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Jun
30
comment How do I make this functional DSL written in an imperative language more efficient?
Writing a parser and interpreter also defines a language. Just not one that is easy for humans to reason about, which I think is the point you are trying to make. One can define semantics on an AST itself, and postpone dealing with the concrete syntax (i.e. specifying and then parsing) until a later time. I would even say that often that is the preferable approach. People always obsess over syntax, but that's just bikeshedding. Semantics are the most important thing and for your first iteration you should pick the easiest representation possible that helps you define and validate them.
Jun
30
comment How do I make this functional DSL written in an imperative language more efficient?
I disagree with the second paragraph. Syntax is a representation ;)
Jun
23
comment Compiler time versus programmer time
@supercat Your beliefs are yours to choose, but without explanation, they add very little value. I'm not even sure what you mean by "generated code". With your major interest in C# I suppose you are referring to something as CIL. But the fact is that with any decent JIT, the final machine code that actually gets executed can depend heavily on as little as different user input and doesn't even require implementation changes. That would make C# a bad language by your standards. In the end "programs must be written for people to read, and only incidentally for machines to execute".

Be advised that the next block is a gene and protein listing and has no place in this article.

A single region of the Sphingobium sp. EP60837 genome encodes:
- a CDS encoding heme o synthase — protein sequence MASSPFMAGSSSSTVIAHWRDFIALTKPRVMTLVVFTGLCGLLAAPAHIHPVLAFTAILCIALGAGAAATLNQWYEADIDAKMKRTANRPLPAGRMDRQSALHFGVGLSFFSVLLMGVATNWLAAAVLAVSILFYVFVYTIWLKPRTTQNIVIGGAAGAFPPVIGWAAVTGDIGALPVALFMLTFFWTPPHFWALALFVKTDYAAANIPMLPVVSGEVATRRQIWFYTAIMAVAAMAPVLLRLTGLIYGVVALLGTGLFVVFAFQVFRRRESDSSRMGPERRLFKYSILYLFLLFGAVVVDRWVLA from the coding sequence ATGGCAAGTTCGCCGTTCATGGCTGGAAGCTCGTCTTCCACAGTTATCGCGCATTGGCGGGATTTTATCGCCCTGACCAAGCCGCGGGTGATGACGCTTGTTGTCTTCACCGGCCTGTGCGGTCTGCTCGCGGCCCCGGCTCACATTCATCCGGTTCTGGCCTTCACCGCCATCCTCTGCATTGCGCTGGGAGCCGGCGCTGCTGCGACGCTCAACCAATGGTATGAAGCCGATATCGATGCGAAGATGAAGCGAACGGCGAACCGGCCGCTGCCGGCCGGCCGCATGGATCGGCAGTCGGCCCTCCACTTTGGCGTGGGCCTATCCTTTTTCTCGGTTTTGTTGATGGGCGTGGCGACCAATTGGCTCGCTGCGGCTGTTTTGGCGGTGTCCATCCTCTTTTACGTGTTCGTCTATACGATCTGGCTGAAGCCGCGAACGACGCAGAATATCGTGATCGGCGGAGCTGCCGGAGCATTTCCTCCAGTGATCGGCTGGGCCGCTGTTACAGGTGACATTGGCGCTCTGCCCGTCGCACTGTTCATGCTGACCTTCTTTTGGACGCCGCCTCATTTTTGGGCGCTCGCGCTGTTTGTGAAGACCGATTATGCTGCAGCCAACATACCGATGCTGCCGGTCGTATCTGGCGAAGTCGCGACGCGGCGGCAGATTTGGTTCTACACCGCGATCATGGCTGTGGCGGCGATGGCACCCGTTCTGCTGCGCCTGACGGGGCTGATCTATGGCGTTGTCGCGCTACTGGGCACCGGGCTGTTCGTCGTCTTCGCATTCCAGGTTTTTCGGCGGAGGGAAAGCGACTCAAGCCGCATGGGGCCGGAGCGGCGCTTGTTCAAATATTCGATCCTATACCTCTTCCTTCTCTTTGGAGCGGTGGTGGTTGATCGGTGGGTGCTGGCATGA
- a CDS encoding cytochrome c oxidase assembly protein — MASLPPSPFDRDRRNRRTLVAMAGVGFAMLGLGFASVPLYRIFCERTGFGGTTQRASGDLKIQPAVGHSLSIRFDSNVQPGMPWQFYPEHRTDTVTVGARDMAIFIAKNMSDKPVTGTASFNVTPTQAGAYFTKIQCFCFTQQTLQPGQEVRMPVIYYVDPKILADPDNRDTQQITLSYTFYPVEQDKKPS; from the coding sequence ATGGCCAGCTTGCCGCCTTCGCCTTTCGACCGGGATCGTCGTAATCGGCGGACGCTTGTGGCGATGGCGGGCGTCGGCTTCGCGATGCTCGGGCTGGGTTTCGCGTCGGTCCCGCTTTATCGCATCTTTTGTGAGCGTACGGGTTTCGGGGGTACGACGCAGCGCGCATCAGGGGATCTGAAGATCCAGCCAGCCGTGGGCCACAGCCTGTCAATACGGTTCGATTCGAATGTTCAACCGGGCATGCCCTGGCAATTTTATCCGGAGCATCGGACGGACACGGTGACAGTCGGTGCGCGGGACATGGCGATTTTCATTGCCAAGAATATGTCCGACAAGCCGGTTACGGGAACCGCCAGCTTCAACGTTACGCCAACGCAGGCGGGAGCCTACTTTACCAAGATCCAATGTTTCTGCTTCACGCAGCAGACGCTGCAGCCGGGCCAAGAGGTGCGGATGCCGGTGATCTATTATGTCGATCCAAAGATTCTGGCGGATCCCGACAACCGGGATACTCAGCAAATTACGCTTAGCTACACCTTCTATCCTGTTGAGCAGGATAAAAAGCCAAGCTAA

Jun
23
comment Compiler time versus programmer time
@supercat I'm not saying programmers should not specify invariants. Of course they should. Simply because it makes it easier to reason about. The fact that it also makes it easier to compile is a nice side effect.
May
17
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Apr
29
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Apr
29
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Mar
25
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Feb
27
revised Frankly, do you prefer Cowboy coding?
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Feb
16
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Feb
6
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Feb
5
comment Is prototypal inheritance inherently slower?
@JonathanJ.Bloggs: Yes, although that's really just a REPL with access to the DOM. Smalltalk and later Self had programming environments that were fully interactive and persistent. I think you will find Self: The Movie quite impressive.
Feb
5
answered Is prototypal inheritance inherently slower?
Feb
5
comment Leaving intentional bugs in code for testers to find
@Dunk I have pondered this a lot. We probably just have a very different culture. You seem to perceive work as a process that creates products to satisfy some metric. I think of it as a path to personal growth, a broadening as well as a deepening of skills. Circumstances change. What has been good enough yesterday, may be obsolete tomorrow. The habit of putting yourself to the test helps in transcending the volatile nature of things. Developing and following it, I think, is not a terrible idea, but one well worth the attempt and even failure.